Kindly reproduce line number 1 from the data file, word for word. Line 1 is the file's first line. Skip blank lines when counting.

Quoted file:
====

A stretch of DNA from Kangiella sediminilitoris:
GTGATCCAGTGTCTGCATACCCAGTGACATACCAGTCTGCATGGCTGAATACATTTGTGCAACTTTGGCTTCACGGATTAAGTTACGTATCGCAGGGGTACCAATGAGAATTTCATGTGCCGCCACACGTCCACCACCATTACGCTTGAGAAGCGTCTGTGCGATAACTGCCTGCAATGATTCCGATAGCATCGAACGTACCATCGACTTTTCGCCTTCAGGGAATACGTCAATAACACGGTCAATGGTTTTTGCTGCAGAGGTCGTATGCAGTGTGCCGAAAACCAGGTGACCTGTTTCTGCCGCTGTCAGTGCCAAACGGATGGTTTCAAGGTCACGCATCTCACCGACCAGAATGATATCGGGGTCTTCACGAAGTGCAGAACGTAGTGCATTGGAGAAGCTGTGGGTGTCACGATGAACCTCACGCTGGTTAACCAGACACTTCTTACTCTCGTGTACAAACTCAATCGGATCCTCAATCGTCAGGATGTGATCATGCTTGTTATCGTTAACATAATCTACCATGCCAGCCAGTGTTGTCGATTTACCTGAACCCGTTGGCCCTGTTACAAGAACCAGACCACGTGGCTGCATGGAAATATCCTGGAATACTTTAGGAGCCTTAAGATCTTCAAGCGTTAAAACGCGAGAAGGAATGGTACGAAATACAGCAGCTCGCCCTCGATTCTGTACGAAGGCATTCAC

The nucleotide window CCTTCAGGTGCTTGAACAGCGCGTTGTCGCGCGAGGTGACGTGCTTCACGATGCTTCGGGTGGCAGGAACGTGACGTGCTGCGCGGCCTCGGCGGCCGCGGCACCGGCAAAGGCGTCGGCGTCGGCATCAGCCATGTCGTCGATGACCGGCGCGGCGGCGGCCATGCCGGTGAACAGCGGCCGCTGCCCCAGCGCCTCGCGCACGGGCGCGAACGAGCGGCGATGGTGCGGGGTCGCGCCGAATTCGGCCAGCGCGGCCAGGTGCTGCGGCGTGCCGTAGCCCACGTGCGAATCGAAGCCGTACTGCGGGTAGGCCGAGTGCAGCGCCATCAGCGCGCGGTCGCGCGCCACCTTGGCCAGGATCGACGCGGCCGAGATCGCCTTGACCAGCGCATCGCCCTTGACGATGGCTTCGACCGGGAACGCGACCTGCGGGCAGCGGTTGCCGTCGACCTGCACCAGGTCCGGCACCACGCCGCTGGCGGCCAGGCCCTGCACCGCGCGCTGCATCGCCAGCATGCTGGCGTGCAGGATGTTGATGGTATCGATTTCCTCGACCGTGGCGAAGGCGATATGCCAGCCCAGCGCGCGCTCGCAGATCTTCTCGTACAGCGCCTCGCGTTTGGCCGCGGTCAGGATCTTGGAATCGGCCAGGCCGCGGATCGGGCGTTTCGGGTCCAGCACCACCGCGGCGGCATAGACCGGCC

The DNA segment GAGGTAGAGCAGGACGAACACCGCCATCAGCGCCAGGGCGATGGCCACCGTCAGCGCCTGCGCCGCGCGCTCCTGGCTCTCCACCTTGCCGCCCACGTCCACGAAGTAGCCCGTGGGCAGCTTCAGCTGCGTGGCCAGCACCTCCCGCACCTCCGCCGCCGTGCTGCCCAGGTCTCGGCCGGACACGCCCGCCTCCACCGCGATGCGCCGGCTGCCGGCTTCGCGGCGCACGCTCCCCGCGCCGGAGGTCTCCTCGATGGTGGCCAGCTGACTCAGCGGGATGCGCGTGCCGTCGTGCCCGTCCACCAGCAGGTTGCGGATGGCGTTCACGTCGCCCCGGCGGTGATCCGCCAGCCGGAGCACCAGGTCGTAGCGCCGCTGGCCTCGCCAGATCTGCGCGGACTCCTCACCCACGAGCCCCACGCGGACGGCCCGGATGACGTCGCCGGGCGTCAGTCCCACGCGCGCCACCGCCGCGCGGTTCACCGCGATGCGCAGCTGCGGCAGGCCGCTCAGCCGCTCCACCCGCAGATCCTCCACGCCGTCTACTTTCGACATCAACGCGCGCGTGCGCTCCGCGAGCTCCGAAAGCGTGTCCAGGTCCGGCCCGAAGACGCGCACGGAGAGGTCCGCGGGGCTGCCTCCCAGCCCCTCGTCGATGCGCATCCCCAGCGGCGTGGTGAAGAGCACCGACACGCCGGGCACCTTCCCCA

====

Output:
A stretch of DNA from Kangiella sediminilitoris: